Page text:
ST. GEORGE — Wildlife officials told the Habitat Conservation Advisory Committee Tuesday that it was too early to determine the extent of the damage done to the Mohave desert tortoise population from two recent fires that torched 14,000 acres across protected tortoise habitat.
The committee of local, state and federal officials who make up the body overseeing the Habitat Conservation Plan within the Red Cliffs Desert Reserve heard reports concerning the aftermaths of the recent Cottonwood Trail Fire and Turkey Farm Road Fires that burned through the reserve.
“We’ve had a few fires throughout the county,” Hurricane Valley Fire Chief Tom Kuhlmann told the committee, and showed a slide of several locations across the county where fires large and small had ignited.
The Cottonwood Trail Fire torched an estimated 1,600 acres and the Turkey Farm Road Fire burned nearly 12,000 acres within the desert reserve. Together with various other fires that have popped up this season and burned into parts of the reserve, an estimated 14,000 acres of tortoise habitat were burned and destroyed.
It is unknown at this point how many desert tortoises may have been killed in the fire. In order to get an idea of the impact the fire has had on the tortoise population, mortality surveys are being conducted by federal and state officials.
Across the torched portions of the reserve, Mike Schijf, a biologist of the HCP, said there could be between 500 and 800 tortoises residing in the area.
Federal Wildlife Biologist John Kellam and others have been doing mortality surveys in the reserve, which is overseen by the Bureau of Land Management. Thus far, he told the committee they hadn’t encountered any dead tortoises. As for estimating what the overall mortality rate might be, he said it was “too early to tell.”
Schijf and Cameron Rognan, the Red Cliffs Desert Reserve administrator, said they had also done some basic surveys but were also hoping to gain more volunteers to help with the process.
“We’ve been hearing a lot from the general public of what they might be able to do to help out post-fire,” Schijf said. “We could get more eyes out there, maybe see if there are any tortoises in need. It could be another way to assess mortality as well.”
Wildfires in 2005 and 2006 destroyed an estimated 25% of desert tortoise habitat in the reserve and killed 15% of the tortoise population at the time. While it is believed some tortoises were likely caught in the fire, others may yet die due to starvation. This would occur due to the usual tortoise forage having been turned to ash.
“I honestly wish there was an easy solution,” Rognan said. “There’s little we can do in regard to directly feeding the tortoises.”
The desert tortoises are so spread out and not likely to move toward a central feeding location, Rognan said.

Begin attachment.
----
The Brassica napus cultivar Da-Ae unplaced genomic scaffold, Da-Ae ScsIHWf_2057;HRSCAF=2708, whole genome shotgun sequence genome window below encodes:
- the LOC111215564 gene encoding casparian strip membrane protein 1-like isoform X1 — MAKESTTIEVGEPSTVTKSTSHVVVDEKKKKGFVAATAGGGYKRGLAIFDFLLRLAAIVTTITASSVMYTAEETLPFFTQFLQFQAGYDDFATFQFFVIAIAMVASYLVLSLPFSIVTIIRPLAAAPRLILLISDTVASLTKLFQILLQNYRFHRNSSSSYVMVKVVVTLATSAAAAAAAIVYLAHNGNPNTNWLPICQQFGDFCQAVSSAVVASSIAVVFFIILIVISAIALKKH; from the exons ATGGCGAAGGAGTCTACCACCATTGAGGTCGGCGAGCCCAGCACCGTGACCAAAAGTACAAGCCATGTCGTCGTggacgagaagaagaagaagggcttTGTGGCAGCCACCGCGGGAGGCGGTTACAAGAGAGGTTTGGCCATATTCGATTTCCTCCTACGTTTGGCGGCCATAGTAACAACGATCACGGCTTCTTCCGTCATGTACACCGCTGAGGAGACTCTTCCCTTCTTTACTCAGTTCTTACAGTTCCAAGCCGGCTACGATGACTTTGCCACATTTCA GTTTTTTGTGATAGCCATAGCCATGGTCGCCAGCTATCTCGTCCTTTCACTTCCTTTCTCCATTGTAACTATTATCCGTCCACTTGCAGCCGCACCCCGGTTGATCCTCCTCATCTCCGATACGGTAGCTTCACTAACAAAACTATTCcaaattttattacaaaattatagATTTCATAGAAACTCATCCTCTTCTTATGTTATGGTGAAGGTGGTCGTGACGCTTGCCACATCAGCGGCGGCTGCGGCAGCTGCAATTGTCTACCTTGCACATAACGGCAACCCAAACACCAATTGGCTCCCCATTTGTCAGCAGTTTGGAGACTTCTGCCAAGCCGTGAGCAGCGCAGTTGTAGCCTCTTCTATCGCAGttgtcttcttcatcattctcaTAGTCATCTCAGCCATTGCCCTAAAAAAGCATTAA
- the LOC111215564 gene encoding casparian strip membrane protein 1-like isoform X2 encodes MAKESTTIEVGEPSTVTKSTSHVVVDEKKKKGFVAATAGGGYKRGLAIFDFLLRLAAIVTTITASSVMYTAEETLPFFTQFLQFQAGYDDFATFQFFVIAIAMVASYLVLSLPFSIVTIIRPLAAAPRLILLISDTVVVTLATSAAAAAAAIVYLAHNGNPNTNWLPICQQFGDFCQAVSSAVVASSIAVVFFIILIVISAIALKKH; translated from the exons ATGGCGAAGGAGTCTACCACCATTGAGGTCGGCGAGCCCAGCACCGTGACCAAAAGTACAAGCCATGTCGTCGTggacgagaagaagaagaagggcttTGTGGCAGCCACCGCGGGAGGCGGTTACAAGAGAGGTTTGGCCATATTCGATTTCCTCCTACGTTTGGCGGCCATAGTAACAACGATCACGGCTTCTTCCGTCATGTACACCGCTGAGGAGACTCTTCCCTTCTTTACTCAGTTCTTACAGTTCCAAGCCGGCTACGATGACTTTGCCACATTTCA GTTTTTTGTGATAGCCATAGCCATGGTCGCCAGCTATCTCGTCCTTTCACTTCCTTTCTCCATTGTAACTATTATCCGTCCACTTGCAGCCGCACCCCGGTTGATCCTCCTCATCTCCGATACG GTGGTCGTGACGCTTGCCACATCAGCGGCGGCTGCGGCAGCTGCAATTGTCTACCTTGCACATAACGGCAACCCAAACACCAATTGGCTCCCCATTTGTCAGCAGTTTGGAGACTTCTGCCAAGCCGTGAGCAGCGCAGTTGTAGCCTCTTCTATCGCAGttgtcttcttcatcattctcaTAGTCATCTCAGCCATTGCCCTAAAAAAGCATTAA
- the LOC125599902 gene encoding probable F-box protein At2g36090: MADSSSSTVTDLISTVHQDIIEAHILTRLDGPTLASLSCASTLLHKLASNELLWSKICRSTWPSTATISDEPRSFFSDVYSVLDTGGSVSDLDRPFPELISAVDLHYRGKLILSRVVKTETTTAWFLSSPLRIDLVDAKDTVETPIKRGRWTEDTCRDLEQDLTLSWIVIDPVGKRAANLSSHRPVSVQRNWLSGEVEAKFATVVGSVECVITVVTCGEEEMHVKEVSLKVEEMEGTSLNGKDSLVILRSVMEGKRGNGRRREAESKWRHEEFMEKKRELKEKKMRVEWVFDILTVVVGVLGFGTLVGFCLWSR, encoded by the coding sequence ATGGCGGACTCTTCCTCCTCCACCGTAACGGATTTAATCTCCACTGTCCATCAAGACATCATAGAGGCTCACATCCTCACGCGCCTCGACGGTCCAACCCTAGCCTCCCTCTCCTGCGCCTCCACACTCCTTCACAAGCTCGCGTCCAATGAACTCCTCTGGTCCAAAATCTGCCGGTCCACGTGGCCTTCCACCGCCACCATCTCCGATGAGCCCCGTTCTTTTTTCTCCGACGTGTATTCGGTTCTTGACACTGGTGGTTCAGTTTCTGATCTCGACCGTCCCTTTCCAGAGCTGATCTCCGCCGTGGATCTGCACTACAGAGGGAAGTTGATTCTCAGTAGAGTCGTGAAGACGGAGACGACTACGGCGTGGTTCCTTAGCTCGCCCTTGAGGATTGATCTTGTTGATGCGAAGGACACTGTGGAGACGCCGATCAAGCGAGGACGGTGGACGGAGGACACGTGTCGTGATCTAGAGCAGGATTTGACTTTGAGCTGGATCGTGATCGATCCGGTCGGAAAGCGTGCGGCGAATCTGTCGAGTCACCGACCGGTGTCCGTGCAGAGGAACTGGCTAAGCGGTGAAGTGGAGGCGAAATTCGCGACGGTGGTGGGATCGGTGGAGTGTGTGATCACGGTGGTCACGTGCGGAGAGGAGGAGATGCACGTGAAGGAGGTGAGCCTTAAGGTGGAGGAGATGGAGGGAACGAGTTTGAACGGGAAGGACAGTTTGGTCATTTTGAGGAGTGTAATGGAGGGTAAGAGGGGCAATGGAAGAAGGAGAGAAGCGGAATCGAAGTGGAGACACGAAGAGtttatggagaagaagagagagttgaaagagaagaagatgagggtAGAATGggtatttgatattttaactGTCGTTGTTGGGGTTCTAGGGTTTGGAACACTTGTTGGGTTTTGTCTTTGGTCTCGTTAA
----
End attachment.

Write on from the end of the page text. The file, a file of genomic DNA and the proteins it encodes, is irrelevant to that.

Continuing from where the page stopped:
Because of that, committee chair Chris Blake asked if the HCP should expect a large die off of tortoises in the near future.
“We really can’t say what the mortality looks like from this fire,” Rognan said, adding it may be years before the true impact of the fire on the tortoise population is realized.
The problem is that the tortoises may enter their winter hibernation without having eaten what they needed beforehand and may simply not wake up, Rognan said. This impact to the tortoise population will not be seen until next year.
On the question of habitat restoration, the BLM has applied for federal emergency relief funds to help pay for reseeding efforts in the reserve.
Other reseeding efforts to help replenish the tortoise food source were covered as well, yet issues of when to seed arose. A major factor in regrowing plants and getting the tortoise population food will largely hinge on when the monsoon and other seasonal rains come.
If the rains don’t come, Kellan said all they’d be doing with reseeding efforts is feeding rodents.
Despite the uncertainty of when the rains may come, reseeding and other restoration and replanting efforts will be pursued in order to safeguard the desert tortoise.
While restoring the areas destroyed by the fires is a priority for the HCP committee and administration, Rognan said he was worried about dealing with what he felt was the major threat to those restoration efforts – invasive cheatgrass.
Cheatgrass dries out quickly, is highly flammable and burns fast. If that problem isn’t dealt with somehow, Rognan said he wasn’t optimistic about the ultimate outcome.
“We can restore as much as much as we can restore, but if it’s going to burn every five to 10 years, it seems like it’s a losing battle,” Rognan said, referring to the 2005 and 2006 fires. “We’re at the point we need to look at other options.”
One of the proposed ways to prevent future fires was using a mover to cut down the brush – like cheatgrass – that accumulates along the roadside.
At the moment, the desert reserve doesn’t have a mower for this purpose. And the one that Washington County or the Utah Department of Transportation would use has to be loaned to them by the state. By the time that usually happens, the fire danger is already high, Kuhlmann said.
While a mower and related equipment could cost up to $100,000 or more, the idea of procuring one for use by the HCP and possibly other entities in the county was received well by the committee.
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